This article is from the archive of our partner .

Republican Representative Paul Ryan's sharp talk on budget gimmicks became the conservative favorite of today's health care summit. The speech was both partisan and acerbic. Though left-leaning writers such as Jonathan Chait ultimately rejected his views, he won points for being more "substantive" than his colleagues. Here's what the Wisconsin Republican said:

Agreeable Tone

We all agree that health inflation is driving us off a fiscal cliff. The President has said health care reform is budget reform. You’re right ... Mr. President, you’re right to frame the debate on cost--and health inflation’s threat to our fiscal future.

On Gimmicks

The bill is full of gimmicks that more than erase the false claim of deficit reduction:

$52 billion of savings is claimed by counting increased Social Security payroll revenues. These dollars are already claimed for future Social Security beneficiaries, and claiming to offset the cost of this bill either means we’re double-counting or we’re not going to pay Social Security benefits.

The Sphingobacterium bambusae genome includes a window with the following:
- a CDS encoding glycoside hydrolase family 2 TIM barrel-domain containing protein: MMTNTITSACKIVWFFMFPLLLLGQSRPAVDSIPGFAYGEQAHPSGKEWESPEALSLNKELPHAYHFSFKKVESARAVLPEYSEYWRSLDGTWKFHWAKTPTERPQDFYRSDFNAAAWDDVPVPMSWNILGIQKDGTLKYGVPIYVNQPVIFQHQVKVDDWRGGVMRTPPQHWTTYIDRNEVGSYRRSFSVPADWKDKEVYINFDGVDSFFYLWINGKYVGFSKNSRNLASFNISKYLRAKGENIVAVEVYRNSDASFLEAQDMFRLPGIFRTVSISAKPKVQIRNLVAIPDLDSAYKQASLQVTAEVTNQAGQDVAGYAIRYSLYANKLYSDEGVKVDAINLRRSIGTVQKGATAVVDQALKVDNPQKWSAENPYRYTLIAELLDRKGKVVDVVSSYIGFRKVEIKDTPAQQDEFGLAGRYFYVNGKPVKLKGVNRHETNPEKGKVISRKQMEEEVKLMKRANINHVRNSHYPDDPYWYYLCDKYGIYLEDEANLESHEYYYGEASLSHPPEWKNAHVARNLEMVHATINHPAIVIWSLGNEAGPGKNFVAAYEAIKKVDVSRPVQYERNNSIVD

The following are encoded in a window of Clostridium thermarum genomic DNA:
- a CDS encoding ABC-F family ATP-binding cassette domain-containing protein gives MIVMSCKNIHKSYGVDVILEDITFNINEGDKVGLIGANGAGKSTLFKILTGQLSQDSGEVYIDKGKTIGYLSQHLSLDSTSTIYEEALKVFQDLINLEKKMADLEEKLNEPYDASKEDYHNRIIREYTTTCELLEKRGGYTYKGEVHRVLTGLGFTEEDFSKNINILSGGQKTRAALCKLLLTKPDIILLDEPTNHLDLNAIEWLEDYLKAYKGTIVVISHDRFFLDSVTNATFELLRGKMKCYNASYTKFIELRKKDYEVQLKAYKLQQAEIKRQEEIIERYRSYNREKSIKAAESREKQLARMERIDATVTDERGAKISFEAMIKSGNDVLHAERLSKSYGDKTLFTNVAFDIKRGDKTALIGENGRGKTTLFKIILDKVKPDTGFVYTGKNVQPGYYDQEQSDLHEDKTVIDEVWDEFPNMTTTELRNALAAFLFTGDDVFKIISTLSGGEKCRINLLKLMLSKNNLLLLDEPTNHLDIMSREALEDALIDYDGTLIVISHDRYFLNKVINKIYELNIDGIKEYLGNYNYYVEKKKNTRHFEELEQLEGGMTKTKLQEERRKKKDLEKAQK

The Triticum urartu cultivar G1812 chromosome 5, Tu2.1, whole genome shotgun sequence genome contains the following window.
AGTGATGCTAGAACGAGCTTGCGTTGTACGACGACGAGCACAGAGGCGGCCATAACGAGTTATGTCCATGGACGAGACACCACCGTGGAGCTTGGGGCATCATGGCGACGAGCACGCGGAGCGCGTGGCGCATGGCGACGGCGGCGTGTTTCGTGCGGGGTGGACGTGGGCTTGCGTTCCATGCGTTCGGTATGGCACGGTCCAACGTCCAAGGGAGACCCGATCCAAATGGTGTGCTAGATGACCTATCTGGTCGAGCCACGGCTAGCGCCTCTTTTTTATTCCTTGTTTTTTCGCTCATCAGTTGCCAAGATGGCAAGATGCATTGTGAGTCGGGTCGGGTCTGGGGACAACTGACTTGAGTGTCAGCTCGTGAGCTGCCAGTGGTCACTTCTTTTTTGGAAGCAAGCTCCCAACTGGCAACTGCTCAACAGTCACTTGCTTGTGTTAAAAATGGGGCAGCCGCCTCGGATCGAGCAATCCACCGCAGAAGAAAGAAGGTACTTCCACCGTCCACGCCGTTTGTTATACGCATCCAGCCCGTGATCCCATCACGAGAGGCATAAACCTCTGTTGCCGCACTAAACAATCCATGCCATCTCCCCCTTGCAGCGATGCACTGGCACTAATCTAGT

$72 billion in savings is claimed from the CLASS Act--long-term care insurance. These so-called savings are not offsets, but rather premiums collected to pay for future benefits. Senate Budget Committee Chairman Kent Conrad has called these savings “a Ponzi scheme that would make Bernie Madoff proud.”

Additionally, the nearly half-trillion dollars in Medicare cuts cannot be counted twice. Medicare is in dire need of reform in order to make certain that we can ensure health security for future seniors.


On Cost Control

The most damaging assessment is from the Medicare’s chief actuary, showing the bill ultimately increases national health spending by $222 billion above current estimates, putting us on a trajectory even more unsustainable than the path we’re currently on.

Does this legislative effort bend the health care cost curve?

It does--but in the wrong direction. It bends the cost curve up, not down.

Essentially, this bill chases ever higher spending with ever higher taxes. The taxes never catch up, resulting in ever higher deficits.


On the Way Forward

Let’s scrap this bill and start over. Let’s fix what’s broken, without breaking what’s working. Let’s focus on step-by-step, common-sense reforms that lower health care costs. That’s what the American people want us to do, and we should start anew today.

This article is from the archive of our partner The Wire.

We want to hear what you think about this article. Submit a letter to the editor or write to letters@theatlantic.com.